Curious, eager to learn, willing to take chances, and quick to act. Those are qualities that describe Ian Wint, GIS manager at the City of Fort Lauderdale, Florida. And that’s how he’s forged a successful 24-year career in GIS.
“Don’t be afraid to fail. Try new things,” he advises other GIS practitioners. And for managers, “Don’t admonish your staff for a failure if you’re trying something risky. You’ve got to create an environment where people feel comfortable taking risks.”
In his 20 years at the City of Fort Lauderdale—19 of which he’s spent as the GIS manager—Wint has overseen the steady growth and development of GIS there. He’s taken plenty of risks, being an early adopter of new technology and opening up GIS to other departments and city leaders before that was the norm, and that’s paid off immensely.
“We’ve got GIS proliferated throughout the city,” he said. “It’s one of those things where success breeds success. One colleague sees something happening in one area, finds out that their colleague received assistance from GIS, and then they think, oh, that could work for me, too!”
Wint has always seen GIS as more than a mapping tool.
“After my initial introduction to GIS, I saw it as something that I thought could live on its own to solve problems,” he said.
Wint first became aware of GIS when studying urban planning at the University of Waterloo in Ontario, Canada. A couple of his geography teachers in high school, who queried him on what he wanted to be after he did well on an exam, told him about urban planning.
“They probed enough in a way that would help them focus me into something that would be super interesting,” Wint recalled.
And they were right. Wint even remembers when he first discovered GIS: in the winter semester of his second year. He saw a class on his schedule that merged urban planning and computers, and he thought that sounded really interesting.
“I showed up and was immediately hooked,” he said.
To help pay his way through school and gain experience in the field, Wint got a job as a GIS technician at a company called Geomatics International, where his main responsibility was to digitize data. But he also wanted to learn about what others were doing and show value apart from digitizing, so he looked for ways to automate tasks.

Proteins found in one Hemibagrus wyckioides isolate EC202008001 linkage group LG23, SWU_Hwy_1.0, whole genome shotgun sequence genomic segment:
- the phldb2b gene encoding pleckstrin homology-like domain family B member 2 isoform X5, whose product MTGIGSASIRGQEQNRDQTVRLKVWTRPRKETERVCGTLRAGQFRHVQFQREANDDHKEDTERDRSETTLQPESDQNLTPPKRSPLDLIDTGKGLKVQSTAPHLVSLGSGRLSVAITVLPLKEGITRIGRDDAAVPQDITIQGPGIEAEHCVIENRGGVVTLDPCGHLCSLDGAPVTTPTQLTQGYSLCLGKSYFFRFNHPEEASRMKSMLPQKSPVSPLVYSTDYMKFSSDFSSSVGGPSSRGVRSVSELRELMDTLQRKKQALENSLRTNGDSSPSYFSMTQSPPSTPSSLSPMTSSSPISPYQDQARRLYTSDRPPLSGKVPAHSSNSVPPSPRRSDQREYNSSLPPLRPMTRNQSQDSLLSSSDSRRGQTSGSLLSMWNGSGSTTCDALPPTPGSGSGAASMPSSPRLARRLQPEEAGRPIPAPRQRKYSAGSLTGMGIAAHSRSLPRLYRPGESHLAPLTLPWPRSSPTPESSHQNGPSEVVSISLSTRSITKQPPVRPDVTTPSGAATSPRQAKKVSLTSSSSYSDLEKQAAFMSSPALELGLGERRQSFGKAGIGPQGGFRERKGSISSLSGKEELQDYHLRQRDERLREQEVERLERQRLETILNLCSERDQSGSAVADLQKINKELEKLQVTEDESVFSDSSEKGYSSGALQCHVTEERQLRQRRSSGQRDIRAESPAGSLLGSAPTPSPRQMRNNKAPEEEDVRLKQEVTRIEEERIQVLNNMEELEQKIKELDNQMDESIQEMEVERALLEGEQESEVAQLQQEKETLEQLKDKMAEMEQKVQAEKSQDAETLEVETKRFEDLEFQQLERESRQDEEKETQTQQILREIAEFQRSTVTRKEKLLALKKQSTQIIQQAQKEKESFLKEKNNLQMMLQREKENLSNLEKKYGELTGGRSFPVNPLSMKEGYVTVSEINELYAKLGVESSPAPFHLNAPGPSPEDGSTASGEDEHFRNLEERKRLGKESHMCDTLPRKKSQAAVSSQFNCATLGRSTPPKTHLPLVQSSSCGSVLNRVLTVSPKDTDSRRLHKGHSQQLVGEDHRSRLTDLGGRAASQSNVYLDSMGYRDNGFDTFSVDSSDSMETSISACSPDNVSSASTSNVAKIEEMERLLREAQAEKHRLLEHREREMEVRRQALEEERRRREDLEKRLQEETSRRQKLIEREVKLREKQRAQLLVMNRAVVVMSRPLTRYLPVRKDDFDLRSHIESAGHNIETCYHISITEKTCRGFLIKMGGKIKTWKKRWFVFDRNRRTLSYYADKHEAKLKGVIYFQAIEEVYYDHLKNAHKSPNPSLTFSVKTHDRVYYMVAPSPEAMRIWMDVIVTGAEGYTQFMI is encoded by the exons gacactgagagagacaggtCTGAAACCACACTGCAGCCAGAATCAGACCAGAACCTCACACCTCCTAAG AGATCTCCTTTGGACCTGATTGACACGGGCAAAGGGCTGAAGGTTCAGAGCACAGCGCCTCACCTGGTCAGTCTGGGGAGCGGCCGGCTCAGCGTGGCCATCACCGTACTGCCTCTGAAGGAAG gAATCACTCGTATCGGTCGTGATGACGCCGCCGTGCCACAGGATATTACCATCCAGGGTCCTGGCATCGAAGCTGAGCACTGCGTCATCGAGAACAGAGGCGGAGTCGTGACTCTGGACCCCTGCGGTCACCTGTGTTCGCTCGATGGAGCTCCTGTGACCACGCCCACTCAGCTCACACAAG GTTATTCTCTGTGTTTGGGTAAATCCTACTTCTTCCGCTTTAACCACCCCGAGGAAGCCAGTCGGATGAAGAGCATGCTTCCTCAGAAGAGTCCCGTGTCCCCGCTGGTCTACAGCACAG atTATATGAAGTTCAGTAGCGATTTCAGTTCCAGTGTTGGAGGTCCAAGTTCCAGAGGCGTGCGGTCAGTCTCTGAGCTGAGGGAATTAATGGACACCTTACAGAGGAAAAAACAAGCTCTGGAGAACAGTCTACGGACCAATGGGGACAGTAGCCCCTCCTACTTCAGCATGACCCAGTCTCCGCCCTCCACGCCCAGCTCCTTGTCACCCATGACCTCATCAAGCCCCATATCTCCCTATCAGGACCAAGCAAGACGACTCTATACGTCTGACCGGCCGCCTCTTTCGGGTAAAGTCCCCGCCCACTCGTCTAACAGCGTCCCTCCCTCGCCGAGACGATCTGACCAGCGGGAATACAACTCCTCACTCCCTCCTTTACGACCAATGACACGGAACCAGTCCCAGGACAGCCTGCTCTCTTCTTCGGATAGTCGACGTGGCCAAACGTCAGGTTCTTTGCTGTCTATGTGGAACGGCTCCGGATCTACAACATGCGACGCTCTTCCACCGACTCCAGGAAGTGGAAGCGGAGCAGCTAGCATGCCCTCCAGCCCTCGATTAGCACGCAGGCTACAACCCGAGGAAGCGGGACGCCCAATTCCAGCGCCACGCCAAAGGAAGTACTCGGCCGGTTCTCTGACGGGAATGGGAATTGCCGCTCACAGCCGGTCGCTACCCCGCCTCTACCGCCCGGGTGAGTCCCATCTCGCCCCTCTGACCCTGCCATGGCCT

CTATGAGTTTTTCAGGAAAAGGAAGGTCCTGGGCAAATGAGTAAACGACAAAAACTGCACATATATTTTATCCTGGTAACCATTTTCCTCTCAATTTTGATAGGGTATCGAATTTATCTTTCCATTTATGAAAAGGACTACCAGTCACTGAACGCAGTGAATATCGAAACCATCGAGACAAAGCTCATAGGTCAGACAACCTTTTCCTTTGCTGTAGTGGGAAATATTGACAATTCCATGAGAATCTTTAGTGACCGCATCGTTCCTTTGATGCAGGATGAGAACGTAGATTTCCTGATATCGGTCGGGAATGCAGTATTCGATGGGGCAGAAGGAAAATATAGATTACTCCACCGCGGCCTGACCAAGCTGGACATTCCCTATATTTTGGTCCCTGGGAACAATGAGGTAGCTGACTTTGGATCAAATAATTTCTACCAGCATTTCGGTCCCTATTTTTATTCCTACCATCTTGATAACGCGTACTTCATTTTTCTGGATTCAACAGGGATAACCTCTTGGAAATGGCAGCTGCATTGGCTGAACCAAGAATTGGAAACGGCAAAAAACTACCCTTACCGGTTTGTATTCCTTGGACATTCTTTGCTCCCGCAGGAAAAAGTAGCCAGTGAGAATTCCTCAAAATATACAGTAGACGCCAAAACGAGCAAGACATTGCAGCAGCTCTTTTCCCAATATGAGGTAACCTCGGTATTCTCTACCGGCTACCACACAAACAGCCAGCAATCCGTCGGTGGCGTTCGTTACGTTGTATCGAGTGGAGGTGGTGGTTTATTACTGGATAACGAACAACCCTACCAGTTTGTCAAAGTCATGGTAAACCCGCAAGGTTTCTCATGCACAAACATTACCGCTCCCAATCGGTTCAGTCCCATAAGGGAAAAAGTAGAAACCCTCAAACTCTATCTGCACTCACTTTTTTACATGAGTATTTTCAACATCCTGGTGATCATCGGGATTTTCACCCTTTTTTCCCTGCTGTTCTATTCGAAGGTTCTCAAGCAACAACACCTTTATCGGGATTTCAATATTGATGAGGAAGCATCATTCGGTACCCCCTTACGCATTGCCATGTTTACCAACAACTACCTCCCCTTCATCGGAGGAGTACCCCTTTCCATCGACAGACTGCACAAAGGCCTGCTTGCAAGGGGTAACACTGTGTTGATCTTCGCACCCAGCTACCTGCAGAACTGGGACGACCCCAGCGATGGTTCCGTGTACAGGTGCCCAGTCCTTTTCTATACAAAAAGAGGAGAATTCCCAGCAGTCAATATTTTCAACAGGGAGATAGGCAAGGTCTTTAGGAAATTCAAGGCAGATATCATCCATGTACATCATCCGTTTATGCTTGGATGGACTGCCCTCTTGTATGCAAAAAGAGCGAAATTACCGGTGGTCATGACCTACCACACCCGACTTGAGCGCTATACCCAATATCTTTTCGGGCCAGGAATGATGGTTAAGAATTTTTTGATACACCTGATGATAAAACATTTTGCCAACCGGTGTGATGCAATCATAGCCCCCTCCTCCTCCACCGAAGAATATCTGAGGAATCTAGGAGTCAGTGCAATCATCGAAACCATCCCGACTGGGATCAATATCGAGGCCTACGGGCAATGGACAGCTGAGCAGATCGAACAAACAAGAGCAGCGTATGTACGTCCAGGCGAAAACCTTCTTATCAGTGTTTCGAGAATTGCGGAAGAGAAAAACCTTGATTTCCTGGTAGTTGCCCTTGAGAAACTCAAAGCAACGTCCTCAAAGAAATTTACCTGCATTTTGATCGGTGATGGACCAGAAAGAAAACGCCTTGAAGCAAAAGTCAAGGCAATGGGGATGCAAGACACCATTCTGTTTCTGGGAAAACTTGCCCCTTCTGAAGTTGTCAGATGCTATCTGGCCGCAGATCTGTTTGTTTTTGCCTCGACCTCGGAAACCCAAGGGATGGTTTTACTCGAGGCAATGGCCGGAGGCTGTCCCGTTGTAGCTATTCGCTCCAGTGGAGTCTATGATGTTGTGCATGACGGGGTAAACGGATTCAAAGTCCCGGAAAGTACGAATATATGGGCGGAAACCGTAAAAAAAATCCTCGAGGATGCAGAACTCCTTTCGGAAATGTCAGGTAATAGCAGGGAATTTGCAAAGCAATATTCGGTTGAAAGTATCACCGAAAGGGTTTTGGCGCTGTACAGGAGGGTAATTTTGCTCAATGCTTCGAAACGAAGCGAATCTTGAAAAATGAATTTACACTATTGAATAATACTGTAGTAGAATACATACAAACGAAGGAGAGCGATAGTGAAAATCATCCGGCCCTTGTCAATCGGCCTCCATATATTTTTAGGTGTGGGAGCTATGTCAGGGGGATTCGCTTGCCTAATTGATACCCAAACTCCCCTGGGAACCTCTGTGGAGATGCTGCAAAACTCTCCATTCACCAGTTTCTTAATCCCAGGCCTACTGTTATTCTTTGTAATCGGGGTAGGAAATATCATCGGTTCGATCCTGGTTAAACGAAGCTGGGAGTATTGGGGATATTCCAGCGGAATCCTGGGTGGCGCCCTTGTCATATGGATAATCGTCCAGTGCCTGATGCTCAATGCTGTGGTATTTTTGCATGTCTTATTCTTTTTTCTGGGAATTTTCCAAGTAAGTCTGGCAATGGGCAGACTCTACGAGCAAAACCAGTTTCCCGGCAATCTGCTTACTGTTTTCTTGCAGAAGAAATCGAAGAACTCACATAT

This enterprising nature helped catapult Wint into his first job out of college, which could have easily intimidated any bright-eyed and bushy-tailed recent grad. A boutique community planning firm called Glatting Jackson was looking to introduce GIS to the company via its new environmental planning department.
“My job was to come in and springboard that,” said Wint. He was the sole GIS hire at the time. “My role was to bring GIS in and then work with project managers to show how GIS could provide added benefit to client work.”
When he thinks back on that being his first real job, Wint says he had a lot of confidence in his education and good preparation from his mentor, professor Brent Hall (who is now the director of education and research at Esri Canada).
“Sometimes you don’t know what you don’t know, and ignorance is bliss,” he said with a laugh.
A few years later, while posting a job opening for his team, he came across a GIS specialist listing for the City of Fort Lauderdale.
“When I read the job description, I thought, wow, this would help expose me to applying GIS to a variety of areas, not just in planning,” Wint said. “A decent-sized city has so many different departments—fire, police, utilities, public works, finance—and so many different disciplines, I thought it would be exciting and a challenge to apply GIS to all those different disciplines.”
So he went for it and got the job. He was only the second person the city had hired to do GIS. Six months in, the GIS coordinator who had brought him on resigned, so Wint became the acting GIS coordinator.